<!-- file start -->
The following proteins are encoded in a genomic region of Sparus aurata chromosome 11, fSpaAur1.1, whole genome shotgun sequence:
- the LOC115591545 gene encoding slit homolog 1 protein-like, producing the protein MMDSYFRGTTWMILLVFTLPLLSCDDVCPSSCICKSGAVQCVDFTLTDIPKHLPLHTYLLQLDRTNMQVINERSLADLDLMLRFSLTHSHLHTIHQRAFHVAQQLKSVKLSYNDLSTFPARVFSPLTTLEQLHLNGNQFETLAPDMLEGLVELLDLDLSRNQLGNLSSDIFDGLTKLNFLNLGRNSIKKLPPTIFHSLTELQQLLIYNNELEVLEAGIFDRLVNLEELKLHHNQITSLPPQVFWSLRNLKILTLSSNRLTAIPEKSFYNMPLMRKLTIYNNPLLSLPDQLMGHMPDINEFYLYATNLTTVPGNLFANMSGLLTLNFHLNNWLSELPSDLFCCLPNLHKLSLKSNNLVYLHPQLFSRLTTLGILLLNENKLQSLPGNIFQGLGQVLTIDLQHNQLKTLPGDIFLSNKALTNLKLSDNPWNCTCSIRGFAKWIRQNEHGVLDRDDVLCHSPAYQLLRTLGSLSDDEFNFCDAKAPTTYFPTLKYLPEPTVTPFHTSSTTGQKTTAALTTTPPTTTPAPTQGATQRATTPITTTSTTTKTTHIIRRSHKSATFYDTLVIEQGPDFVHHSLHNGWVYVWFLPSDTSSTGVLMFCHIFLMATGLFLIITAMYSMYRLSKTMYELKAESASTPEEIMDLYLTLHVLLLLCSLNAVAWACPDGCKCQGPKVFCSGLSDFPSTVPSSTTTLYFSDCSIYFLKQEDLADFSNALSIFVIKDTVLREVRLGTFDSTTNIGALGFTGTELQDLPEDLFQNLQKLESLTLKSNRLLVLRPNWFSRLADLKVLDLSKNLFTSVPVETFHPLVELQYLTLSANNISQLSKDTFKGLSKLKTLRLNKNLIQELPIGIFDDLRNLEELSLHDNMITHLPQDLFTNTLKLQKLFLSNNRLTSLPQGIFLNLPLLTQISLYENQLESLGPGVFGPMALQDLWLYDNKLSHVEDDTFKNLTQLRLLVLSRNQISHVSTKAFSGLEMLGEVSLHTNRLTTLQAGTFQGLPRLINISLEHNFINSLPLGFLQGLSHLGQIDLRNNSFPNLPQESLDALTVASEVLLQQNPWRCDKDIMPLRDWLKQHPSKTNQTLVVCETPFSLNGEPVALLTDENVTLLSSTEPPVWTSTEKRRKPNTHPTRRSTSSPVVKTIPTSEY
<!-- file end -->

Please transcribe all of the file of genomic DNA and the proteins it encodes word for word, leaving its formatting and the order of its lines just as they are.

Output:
The following proteins are encoded in a genomic region of Sparus aurata chromosome 11, fSpaAur1.1, whole genome shotgun sequence:
- the LOC115591545 gene encoding slit homolog 1 protein-like, producing the protein MMDSYFRGTTWMILLVFTLPLLSCDDVCPSSCICKSGAVQCVDFTLTDIPKHLPLHTYLLQLDRTNMQVINERSLADLDLMLRFSLTHSHLHTIHQRAFHVAQQLKSVKLSYNDLSTFPARVFSPLTTLEQLHLNGNQFETLAPDMLEGLVELLDLDLSRNQLGNLSSDIFDGLTKLNFLNLGRNSIKKLPPTIFHSLTELQQLLIYNNELEVLEAGIFDRLVNLEELKLHHNQITSLPPQVFWSLRNLKILTLSSNRLTAIPEKSFYNMPLMRKLTIYNNPLLSLPDQLMGHMPDINEFYLYATNLTTVPGNLFANMSGLLTLNFHLNNWLSELPSDLFCCLPNLHKLSLKSNNLVYLHPQLFSRLTTLGILLLNENKLQSLPGNIFQGLGQVLTIDLQHNQLKTLPGDIFLSNKALTNLKLSDNPWNCTCSIRGFAKWIRQNEHGVLDRDDVLCHSPAYQLLRTLGSLSDDEFNFCDAKAPTTYFPTLKYLPEPTVTPFHTSSTTGQKTTAALTTTPPTTTPAPTQGATQRATTPITTTSTTTKTTHIIRRSHKSATFYDTLVIEQGPDFVHHSLHNGWVYVWFLPSDTSSTGVLMFCHIFLMATGLFLIITAMYSMYRLSKTMYELKAESASTPEEIMDLYLTLHVLLLLCSLNAVAWACPDGCKCQGPKVFCSGLSDFPSTVPSSTTTLYFSDCSIYFLKQEDLADFSNALSIFVIKDTVLREVRLGTFDSTTNIGALGFTGTELQDLPEDLFQNLQKLESLTLKSNRLLVLRPNWFSRLADLKVLDLSKNLFTSVPVETFHPLVELQYLTLSANNISQLSKDTFKGLSKLKTLRLNKNLIQELPIGIFDDLRNLEELSLHDNMITHLPQDLFTNTLKLQKLFLSNNRLTSLPQGIFLNLPLLTQISLYENQLESLGPGVFGPMALQDLWLYDNKLSHVEDDTFKNLTQLRLLVLSRNQISHVSTKAFSGLEMLGEVSLHTNRLTTLQAGTFQGLPRLINISLEHNFINSLPLGFLQGLSHLGQIDLRNNSFPNLPQESLDALTVASEVLLQQNPWRCDKDIMPLRDWLKQHPSKTNQTLVVCETPFSLNGEPVALLTDENVTLLSSTEPPVWTSTEKRRKPNTHPTRRSTSSPVVKTIPTSEY